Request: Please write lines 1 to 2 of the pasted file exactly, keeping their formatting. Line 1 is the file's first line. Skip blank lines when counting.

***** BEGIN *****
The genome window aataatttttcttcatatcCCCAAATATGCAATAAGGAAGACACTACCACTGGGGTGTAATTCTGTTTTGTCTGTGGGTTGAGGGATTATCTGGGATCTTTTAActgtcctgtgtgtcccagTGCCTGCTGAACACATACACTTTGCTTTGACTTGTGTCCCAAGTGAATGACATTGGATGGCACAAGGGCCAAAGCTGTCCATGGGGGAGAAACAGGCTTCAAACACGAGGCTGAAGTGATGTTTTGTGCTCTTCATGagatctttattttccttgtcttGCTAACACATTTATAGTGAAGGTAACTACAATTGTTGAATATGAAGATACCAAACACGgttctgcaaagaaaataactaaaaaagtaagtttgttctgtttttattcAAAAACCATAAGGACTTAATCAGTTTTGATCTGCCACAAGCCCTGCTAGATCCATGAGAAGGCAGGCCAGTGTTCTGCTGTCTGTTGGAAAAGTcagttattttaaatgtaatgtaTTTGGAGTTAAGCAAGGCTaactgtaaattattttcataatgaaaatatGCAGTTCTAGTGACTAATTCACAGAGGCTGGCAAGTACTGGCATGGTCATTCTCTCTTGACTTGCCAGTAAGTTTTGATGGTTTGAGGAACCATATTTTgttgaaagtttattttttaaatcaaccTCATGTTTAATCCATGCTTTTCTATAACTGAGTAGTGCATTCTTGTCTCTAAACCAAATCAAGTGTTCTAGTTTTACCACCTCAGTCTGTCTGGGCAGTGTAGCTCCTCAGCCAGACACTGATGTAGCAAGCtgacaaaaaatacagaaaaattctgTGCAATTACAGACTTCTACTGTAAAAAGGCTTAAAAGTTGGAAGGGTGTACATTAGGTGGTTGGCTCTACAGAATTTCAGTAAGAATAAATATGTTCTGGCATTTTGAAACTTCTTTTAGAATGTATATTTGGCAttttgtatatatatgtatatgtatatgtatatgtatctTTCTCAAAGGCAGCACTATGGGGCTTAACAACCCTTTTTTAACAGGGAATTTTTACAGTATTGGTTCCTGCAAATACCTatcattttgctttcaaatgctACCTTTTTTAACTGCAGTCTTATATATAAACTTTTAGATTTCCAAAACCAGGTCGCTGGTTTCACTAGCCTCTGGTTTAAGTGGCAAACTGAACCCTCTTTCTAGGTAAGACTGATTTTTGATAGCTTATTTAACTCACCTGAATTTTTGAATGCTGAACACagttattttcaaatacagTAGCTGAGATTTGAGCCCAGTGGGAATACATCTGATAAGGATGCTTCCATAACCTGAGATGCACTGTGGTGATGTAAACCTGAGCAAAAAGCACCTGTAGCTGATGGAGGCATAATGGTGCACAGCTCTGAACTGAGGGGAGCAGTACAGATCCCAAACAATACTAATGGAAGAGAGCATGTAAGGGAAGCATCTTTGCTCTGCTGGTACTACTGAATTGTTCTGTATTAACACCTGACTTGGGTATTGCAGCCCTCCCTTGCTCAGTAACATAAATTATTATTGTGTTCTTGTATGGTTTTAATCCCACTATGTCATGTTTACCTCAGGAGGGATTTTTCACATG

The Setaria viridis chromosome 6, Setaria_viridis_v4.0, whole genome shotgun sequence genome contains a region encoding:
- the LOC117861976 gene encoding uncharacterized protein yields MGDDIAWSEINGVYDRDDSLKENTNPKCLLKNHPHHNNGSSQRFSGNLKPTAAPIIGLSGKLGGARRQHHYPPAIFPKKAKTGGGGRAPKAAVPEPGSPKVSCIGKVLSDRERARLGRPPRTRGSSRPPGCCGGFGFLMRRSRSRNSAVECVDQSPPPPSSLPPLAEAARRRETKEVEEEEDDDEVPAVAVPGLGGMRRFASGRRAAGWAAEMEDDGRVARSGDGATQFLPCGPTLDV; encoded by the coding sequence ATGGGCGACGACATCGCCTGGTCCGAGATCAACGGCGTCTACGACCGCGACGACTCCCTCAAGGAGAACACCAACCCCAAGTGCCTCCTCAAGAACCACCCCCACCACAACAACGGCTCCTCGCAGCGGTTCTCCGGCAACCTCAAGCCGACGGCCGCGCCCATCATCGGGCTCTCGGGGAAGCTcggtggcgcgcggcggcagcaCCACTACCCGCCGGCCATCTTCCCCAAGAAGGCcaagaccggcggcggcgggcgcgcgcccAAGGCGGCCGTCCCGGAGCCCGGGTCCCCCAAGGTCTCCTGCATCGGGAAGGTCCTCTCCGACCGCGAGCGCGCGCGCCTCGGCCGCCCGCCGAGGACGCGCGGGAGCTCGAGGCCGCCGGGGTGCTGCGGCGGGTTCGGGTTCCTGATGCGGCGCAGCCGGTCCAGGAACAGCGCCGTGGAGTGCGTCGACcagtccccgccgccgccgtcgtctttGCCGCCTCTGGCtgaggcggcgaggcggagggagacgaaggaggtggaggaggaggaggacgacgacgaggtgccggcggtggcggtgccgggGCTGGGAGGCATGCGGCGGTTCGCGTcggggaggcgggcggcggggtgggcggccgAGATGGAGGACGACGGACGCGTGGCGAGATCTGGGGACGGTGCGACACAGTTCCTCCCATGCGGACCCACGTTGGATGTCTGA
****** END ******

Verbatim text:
The genome window aataatttttcttcatatcCCCAAATATGCAATAAGGAAGACACTACCACTGGGGTGTAATTCTGTTTTGTCTGTGGGTTGAGGGATTATCTGGGATCTTTTAActgtcctgtgtgtcccagTGCCTGCTGAACACATACACTTTGCTTTGACTTGTGTCCCAAGTGAATGACATTGGATGGCACAAGGGCCAAAGCTGTCCATGGGGGAGAAACAGGCTTCAAACACGAGGCTGAAGTGATGTTTTGTGCTCTTCATGagatctttattttccttgtcttGCTAACACATTTATAGTGAAGGTAACTACAATTGTTGAATATGAAGATACCAAACACGgttctgcaaagaaaataactaaaaaagtaagtttgttctgtttttattcAAAAACCATAAGGACTTAATCAGTTTTGATCTGCCACAAGCCCTGCTAGATCCATGAGAAGGCAGGCCAGTGTTCTGCTGTCTGTTGGAAAAGTcagttattttaaatgtaatgtaTTTGGAGTTAAGCAAGGCTaactgtaaattattttcataatgaaaatatGCAGTTCTAGTGACTAATTCACAGAGGCTGGCAAGTACTGGCATGGTCATTCTCTCTTGACTTGCCAGTAAGTTTTGATGGTTTGAGGAACCATATTTTgttgaaagtttattttttaaatcaaccTCATGTTTAATCCATGCTTTTCTATAACTGAGTAGTGCATTCTTGTCTCTAAACCAAATCAAGTGTTCTAGTTTTACCACCTCAGTCTGTCTGGGCAGTGTAGCTCCTCAGCCAGACACTGATGTAGCAAGCtgacaaaaaatacagaaaaattctgTGCAATTACAGACTTCTACTGTAAAAAGGCTTAAAAGTTGGAAGGGTGTACATTAGGTGGTTGGCTCTACAGAATTTCAGTAAGAATAAATATGTTCTGGCATTTTGAAACTTCTTTTAGAATGTATATTTGGCAttttgtatatatatgtatatgtatatgtatatgtatctTTCTCAAAGGCAGCACTATGGGGCTTAACAACCCTTTTTTAACAGGGAATTTTTACAGTATTGGTTCCTGCAAATACCTatcattttgctttcaaatgctACCTTTTTTAACTGCAGTCTTATATATAAACTTTTAGATTTCCAAAACCAGGTCGCTGGTTTCACTAGCCTCTGGTTTAAGTGGCAAACTGAACCCTCTTTCTAGGTAAGACTGATTTTTGATAGCTTATTTAACTCACCTGAATTTTTGAATGCTGAACACagttattttcaaatacagTAGCTGAGATTTGAGCCCAGTGGGAATACATCTGATAAGGATGCTTCCATAACCTGAGATGCACTGTGGTGATGTAAACCTGAGCAAAAAGCACCTGTAGCTGATGGAGGCATAATGGTGCACAGCTCTGAACTGAGGGGAGCAGTACAGATCCCAAACAATACTAATGGAAGAGAGCATGTAAGGGAAGCATCTTTGCTCTGCTGGTACTACTGAATTGTTCTGTATTAACACCTGACTTGGGTATTGCAGCCCTCCCTTGCTCAGTAACATAAATTATTATTGTGTTCTTGTATGGTTTTAATCCCACTATGTCATGTTTACCTCAGGAGGGATTTTTCACATG

The Setaria viridis chromosome 6, Setaria_viridis_v4.0, whole genome shotgun sequence genome contains a region encoding: